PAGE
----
Lawmakers in Greece are preparing to vote Tuesday on a proposed bill to speed up the asylum process for migrants, ease the overcrowding at Greek island refugee camps, and deport more people back to Turkey.
Under the proposed changes, staff will be increased at the asylum service, the appeals process for rejected asylum applications will be shortened, and travel restrictions can be imposed on asylum-seekers who are moved from the Greek islands to the mainland.
Currently, restrictions on asylum-seekers are mostly limited to five islands near the coast of Turkey, where strained refugee camps are trying to cope with up to three times more residents than planned.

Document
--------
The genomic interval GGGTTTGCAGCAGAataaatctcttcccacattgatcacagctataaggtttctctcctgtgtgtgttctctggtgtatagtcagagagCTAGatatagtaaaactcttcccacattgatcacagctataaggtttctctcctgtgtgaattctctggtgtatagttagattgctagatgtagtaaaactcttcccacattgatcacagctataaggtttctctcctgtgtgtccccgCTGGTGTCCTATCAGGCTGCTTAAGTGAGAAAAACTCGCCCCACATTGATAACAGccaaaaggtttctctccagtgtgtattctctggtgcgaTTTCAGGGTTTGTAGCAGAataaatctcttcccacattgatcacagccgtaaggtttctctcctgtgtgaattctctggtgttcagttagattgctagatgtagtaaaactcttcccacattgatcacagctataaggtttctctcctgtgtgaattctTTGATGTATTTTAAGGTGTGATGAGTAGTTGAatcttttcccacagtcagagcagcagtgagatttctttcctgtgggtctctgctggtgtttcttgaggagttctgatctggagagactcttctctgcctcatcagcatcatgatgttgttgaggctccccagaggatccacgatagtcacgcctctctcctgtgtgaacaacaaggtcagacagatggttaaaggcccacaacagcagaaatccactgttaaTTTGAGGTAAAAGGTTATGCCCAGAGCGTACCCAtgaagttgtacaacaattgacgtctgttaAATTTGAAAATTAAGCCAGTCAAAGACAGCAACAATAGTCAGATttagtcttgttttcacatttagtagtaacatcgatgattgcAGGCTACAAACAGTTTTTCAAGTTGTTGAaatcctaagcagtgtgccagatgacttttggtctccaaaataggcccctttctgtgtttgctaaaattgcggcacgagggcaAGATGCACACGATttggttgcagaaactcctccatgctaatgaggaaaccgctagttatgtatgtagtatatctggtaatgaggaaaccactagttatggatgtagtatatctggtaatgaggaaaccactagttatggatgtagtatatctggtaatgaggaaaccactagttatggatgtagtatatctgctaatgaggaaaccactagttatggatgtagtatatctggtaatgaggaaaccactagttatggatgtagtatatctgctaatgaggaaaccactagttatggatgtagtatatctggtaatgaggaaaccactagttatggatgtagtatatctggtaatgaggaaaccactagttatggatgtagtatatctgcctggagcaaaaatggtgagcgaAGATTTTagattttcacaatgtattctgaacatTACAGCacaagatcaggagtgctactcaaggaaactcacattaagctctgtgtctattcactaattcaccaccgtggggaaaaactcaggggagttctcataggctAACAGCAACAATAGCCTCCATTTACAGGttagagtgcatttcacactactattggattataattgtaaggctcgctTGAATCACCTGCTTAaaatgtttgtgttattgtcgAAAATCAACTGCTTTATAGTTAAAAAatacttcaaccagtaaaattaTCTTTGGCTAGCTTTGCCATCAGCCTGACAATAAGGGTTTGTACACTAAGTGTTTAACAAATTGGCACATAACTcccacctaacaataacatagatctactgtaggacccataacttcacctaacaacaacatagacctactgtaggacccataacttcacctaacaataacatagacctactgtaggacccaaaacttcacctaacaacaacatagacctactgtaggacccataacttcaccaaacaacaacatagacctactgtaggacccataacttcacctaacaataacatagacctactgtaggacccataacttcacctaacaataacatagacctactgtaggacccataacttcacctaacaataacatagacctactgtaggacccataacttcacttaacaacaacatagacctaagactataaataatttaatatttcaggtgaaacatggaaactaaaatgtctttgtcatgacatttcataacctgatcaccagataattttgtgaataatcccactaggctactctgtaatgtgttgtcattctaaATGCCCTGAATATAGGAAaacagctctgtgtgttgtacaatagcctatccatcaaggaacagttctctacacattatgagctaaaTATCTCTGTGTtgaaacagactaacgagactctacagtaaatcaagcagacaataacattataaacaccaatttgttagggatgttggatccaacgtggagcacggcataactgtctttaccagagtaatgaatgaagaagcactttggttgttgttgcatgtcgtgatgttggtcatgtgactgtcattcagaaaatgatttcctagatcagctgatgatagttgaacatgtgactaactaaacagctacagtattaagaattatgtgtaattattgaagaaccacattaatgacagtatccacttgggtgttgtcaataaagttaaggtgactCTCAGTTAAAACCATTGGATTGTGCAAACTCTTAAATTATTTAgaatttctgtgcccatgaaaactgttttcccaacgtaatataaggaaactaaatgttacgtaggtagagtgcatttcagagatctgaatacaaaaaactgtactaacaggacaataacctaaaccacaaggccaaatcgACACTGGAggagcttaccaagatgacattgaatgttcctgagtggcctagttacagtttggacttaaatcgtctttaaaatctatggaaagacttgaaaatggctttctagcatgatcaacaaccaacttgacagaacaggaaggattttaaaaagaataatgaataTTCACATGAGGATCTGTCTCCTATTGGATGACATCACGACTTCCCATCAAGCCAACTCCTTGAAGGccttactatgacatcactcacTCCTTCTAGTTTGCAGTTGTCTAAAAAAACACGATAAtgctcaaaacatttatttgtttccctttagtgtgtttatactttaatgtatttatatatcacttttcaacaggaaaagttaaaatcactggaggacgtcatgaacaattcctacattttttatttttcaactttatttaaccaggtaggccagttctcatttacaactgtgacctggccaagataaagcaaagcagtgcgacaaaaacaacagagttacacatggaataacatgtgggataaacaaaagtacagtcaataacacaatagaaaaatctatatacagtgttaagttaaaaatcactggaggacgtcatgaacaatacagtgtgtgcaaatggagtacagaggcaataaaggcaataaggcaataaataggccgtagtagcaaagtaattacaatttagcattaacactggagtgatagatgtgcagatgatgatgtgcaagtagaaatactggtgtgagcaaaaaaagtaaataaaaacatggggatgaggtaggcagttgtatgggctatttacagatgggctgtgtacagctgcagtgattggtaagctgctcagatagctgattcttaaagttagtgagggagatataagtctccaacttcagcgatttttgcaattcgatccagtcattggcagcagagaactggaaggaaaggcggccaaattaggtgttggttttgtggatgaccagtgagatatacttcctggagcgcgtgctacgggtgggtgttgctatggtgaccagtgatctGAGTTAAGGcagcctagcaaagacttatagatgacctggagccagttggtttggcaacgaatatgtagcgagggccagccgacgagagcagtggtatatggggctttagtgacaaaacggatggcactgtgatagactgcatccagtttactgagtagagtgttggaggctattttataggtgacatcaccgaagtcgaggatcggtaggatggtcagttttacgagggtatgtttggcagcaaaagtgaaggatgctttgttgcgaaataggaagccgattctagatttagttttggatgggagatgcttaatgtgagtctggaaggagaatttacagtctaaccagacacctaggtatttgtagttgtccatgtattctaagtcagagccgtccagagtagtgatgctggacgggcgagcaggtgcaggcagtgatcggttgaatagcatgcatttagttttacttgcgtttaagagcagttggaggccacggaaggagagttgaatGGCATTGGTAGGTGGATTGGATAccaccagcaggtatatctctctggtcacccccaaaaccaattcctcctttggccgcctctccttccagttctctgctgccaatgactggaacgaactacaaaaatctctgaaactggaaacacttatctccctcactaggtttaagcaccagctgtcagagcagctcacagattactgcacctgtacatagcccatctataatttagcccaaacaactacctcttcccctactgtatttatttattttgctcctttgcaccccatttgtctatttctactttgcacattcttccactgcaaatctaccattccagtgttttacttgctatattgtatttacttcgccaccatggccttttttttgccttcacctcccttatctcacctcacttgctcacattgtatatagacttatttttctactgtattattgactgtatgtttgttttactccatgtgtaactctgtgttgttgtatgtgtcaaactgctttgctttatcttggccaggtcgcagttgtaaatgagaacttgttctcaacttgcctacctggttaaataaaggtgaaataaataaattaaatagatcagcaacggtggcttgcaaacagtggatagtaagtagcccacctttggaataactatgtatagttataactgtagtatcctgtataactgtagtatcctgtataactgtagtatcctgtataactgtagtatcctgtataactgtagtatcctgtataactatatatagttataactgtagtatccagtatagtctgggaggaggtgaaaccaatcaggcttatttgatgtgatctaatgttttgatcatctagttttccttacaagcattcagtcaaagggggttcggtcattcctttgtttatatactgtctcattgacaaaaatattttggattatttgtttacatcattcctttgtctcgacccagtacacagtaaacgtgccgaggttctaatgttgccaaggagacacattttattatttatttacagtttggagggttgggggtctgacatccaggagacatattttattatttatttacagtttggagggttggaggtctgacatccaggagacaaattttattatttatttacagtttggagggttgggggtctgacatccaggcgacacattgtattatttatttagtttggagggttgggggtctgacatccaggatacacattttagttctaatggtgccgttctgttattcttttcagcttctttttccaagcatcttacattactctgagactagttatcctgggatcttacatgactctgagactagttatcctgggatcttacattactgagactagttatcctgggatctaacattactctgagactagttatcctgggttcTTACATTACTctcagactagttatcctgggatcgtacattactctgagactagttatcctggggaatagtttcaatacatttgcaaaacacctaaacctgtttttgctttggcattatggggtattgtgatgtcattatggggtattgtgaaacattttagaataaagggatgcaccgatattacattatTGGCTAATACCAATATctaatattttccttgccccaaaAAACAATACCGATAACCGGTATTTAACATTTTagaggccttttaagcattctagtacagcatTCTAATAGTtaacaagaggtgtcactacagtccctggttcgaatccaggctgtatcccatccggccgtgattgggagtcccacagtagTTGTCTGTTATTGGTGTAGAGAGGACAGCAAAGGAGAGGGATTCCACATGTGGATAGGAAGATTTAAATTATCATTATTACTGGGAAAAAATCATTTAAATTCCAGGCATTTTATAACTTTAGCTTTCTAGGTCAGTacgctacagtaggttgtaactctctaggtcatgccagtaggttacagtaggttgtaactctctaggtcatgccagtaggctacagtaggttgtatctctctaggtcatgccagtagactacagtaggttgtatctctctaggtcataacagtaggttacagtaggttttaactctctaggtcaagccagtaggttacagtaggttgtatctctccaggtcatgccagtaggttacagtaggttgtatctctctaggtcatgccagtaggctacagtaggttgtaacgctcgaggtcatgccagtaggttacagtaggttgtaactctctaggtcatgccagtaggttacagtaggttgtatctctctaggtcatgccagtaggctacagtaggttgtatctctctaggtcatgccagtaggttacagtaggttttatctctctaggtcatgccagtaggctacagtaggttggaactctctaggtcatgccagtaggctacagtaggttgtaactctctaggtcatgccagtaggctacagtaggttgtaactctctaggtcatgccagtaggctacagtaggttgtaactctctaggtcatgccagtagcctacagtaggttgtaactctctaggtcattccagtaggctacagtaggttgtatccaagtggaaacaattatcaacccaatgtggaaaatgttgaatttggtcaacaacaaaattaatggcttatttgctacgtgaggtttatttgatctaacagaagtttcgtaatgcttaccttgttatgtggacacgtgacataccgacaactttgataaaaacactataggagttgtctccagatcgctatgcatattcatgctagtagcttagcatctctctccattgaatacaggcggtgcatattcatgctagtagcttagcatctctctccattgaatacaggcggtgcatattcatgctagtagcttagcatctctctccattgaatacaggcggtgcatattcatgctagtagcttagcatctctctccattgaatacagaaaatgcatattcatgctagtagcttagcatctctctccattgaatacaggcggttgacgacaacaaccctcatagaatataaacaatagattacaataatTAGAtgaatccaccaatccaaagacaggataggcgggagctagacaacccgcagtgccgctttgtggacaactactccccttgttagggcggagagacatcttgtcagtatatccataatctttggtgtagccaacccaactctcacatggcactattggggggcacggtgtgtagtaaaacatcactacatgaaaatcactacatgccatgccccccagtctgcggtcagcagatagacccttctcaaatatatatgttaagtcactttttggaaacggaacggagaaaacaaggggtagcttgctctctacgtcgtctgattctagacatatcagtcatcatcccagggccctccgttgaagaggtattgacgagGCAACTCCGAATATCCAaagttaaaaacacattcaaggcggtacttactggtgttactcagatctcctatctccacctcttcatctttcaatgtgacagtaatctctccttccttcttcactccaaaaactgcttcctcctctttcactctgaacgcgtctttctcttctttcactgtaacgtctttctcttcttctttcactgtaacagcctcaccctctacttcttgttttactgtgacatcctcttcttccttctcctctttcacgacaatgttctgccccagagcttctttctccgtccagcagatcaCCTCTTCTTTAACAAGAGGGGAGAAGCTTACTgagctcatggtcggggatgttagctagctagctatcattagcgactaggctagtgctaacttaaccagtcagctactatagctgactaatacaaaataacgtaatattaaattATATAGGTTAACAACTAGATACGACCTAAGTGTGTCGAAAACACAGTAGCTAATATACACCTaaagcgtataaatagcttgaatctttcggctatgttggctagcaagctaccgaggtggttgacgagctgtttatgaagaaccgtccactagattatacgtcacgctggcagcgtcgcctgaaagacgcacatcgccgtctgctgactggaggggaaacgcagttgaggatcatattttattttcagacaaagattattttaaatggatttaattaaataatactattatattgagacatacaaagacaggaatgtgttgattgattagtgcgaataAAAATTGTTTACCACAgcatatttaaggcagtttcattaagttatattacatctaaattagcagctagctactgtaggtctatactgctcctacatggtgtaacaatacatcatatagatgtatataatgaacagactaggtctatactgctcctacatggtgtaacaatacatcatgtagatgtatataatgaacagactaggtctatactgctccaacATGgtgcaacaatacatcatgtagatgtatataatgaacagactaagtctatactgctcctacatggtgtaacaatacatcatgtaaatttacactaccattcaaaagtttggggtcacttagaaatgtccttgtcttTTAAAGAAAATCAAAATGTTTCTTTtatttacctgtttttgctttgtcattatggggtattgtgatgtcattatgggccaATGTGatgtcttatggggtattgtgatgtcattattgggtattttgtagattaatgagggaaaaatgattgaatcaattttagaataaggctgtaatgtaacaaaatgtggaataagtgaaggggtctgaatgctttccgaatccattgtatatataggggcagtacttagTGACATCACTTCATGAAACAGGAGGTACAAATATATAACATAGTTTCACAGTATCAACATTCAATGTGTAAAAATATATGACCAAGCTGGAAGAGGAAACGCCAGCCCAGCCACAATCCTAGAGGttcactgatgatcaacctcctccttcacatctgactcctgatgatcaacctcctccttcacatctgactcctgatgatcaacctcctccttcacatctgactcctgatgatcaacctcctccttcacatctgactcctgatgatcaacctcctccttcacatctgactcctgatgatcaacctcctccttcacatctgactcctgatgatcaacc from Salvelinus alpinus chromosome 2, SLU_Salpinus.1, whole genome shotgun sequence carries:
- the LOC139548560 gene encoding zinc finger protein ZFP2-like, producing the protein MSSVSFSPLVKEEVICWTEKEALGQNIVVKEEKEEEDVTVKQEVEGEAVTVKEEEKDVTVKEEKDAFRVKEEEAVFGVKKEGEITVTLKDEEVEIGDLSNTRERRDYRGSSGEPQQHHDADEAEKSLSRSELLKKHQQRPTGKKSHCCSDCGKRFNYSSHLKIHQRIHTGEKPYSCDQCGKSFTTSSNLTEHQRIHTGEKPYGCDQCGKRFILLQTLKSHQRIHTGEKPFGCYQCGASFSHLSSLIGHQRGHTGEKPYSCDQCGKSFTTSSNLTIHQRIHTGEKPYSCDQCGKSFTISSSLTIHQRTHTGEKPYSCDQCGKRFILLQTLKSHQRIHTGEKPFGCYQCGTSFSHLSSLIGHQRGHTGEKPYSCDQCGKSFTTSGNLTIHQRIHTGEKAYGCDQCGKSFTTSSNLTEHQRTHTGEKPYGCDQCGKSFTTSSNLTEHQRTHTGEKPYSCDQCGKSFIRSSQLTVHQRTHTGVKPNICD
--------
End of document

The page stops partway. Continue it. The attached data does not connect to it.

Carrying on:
A group of 13 Greek human rights organizations, however, has accused the government of ignoring refugee rights and plans a protest outside parliament before the vote later Tuesday.
The number of new migrants and refugees arriving has risen sharply this year at the islands and Greece’s land border with Turkey, prompting the change in policy.
Early Tuesday, police cleared out two abandoned factory buildings used by migrants in the western city of Patras. More than 600 people will be moved from there to camps on the Greek mainland, police said.
And outside the northern Greek city of Thessaloniki, nine people were injured after police pursued a car with an alleged smuggler and 12 suspected migrants crammed into the vehicle. The car crashed during the chase, and rescuers had to use hydraulic tools to free the passengers.